The Tori Niku Gyoza, made with chicken and allegedly five-spice, were the one disappointment. The filling was bland and the dumpling wrappers were slightly underdone and chewy. One disappointment, but the only one in an otherwise wonderful meal.

I can never go past Nasu Dengaku, grilled eggplant with miso, when I see it, and this was great. Soft, sweet and unctuous without being heavy. When it's as good as this, it's hard to remember that, to me at least, eggplant is a predominately Mediterranean vegetable.

The Tempura prawns and vegetables were good. Not outstanding, but still very good.

The stand-out dish of the night, however, were the soft-shelled crabs. Stunning, and not a scrap was left. They were served fried in an ethereal tempura batter and a simple mayo-based sauce. I've never had soft-shelled crabs before, and when they came out was a bit surprised they were cooked whole, appendages akimbo. That the shells were entirely edible was fantastic, at least for us. Less so for the crab, who had popped his clogs* probably regretting he hadn't been born a hard-shelled crab. But no regrets, eh? Well, not from the humans. The meat was soft and the gentle scraps of batter did nothing to interfere with the soft flavour. Spongebob can keep his crabby patties - I'm having these.

The sake was good, which I put down to Otsumami having a short but good list, and luck on my part. My approach to sake is the same as my approach to substituted phenethylamines: I don't know much about them, but I know what I like and I'm probably not very discriminating.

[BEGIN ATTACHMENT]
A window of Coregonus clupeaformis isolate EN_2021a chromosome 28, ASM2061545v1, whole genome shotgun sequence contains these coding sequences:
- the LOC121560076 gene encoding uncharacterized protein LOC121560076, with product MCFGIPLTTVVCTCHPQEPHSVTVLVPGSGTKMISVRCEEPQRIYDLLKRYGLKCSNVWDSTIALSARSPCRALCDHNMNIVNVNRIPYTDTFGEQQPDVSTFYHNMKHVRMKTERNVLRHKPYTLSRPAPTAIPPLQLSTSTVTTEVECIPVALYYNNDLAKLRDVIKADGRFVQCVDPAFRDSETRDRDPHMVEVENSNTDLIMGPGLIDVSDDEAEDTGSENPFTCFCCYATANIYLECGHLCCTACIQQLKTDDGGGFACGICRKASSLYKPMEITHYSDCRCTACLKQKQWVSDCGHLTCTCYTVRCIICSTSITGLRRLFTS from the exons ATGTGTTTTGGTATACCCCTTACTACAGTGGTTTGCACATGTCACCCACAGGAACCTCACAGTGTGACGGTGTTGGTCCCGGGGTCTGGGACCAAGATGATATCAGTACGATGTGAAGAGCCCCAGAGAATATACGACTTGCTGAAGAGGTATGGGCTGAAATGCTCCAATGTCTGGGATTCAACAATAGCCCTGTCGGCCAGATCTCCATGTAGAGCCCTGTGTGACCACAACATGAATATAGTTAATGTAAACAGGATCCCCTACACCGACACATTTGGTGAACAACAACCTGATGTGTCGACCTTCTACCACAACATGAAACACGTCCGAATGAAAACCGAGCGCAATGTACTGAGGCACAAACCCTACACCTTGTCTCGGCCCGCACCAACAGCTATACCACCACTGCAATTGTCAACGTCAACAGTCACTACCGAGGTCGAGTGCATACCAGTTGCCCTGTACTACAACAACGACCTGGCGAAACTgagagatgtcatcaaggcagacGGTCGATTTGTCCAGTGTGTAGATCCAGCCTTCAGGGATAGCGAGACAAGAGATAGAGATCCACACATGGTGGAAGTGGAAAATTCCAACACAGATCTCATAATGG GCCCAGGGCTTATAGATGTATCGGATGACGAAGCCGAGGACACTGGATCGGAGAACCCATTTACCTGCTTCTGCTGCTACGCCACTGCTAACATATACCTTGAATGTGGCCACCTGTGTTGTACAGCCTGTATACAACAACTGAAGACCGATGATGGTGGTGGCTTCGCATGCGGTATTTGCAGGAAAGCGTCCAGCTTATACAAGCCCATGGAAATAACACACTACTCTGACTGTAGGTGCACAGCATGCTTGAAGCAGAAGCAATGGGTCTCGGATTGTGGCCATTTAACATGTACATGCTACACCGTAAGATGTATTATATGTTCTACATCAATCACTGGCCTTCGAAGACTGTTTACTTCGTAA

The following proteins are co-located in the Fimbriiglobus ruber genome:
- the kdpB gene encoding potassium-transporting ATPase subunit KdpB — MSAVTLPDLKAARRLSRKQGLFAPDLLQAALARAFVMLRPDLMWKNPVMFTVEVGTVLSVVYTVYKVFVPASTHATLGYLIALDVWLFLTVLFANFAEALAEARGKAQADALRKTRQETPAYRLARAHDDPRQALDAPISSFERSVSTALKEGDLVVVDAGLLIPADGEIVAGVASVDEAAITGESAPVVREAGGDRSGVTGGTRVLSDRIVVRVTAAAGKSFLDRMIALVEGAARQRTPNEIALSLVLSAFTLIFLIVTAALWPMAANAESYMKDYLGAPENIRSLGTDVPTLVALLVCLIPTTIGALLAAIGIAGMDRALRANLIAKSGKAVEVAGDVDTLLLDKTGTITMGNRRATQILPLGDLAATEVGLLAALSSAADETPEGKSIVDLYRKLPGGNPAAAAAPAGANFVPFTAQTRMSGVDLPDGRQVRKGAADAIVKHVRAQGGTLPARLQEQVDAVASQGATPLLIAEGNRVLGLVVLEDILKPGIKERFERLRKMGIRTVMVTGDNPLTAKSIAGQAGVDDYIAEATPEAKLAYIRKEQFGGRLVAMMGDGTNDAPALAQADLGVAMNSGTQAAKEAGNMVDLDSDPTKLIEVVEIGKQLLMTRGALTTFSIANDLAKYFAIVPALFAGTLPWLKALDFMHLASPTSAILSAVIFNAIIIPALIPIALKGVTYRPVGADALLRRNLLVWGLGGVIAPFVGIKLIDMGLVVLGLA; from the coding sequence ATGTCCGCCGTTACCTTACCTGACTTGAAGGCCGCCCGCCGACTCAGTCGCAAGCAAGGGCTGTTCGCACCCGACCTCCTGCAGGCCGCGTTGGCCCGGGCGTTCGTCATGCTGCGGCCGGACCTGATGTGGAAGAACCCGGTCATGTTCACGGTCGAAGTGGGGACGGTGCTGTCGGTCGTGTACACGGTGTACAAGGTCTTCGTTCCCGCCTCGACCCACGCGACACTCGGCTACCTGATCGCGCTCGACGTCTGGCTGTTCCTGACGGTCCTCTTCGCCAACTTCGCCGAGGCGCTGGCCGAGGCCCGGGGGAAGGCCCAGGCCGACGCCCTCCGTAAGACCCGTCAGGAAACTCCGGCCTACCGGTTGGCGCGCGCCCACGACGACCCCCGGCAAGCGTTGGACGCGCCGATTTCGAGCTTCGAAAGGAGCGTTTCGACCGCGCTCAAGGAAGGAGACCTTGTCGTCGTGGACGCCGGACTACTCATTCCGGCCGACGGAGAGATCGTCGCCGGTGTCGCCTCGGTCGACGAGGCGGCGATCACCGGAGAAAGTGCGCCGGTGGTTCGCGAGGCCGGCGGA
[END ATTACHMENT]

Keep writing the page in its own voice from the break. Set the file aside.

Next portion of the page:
The dessert menu is short with no surprises. (Insert former Prime Minister joke *here*.) The green tea ice cream was pretty good, but Emmy's cheesecake was a textbook Philly cheesecake. It was OK, but nothing special. The black sesame ice cream, on the other hand, was the standout dessert, with a rich nuttiness highlighted by sweetness.

Otsumami has the beautiful, light touch I associate with great Japanese food. The menu (divided into Sushi & Sashimi, Small Food, Medium Food and Big Food) meant we took a punt on quantities, but we did well. The service is quick and attentive, and although we knew we had been squeezed in we never felt rushed.

Japanese food is hitting that part of the fashion curve in Melbourne where proliferation is well upon us. Within 250 metres of my office (in the CBD) I can get a nori roll from one of a dozen places. Some of them are even good, although the average quality (across the board) is falling. With that in mind, I think we're pretty lucky to have a Japanese restaurant of Otsumami's quality this close to hand. Otsumami offers a gentle touch, a zazen approach to food which sets it apart from proliferating nori rolls. Lucky us!

*F points out that the crabs hadn't in fact, popped their clogs. They were still wearing them when we ate them.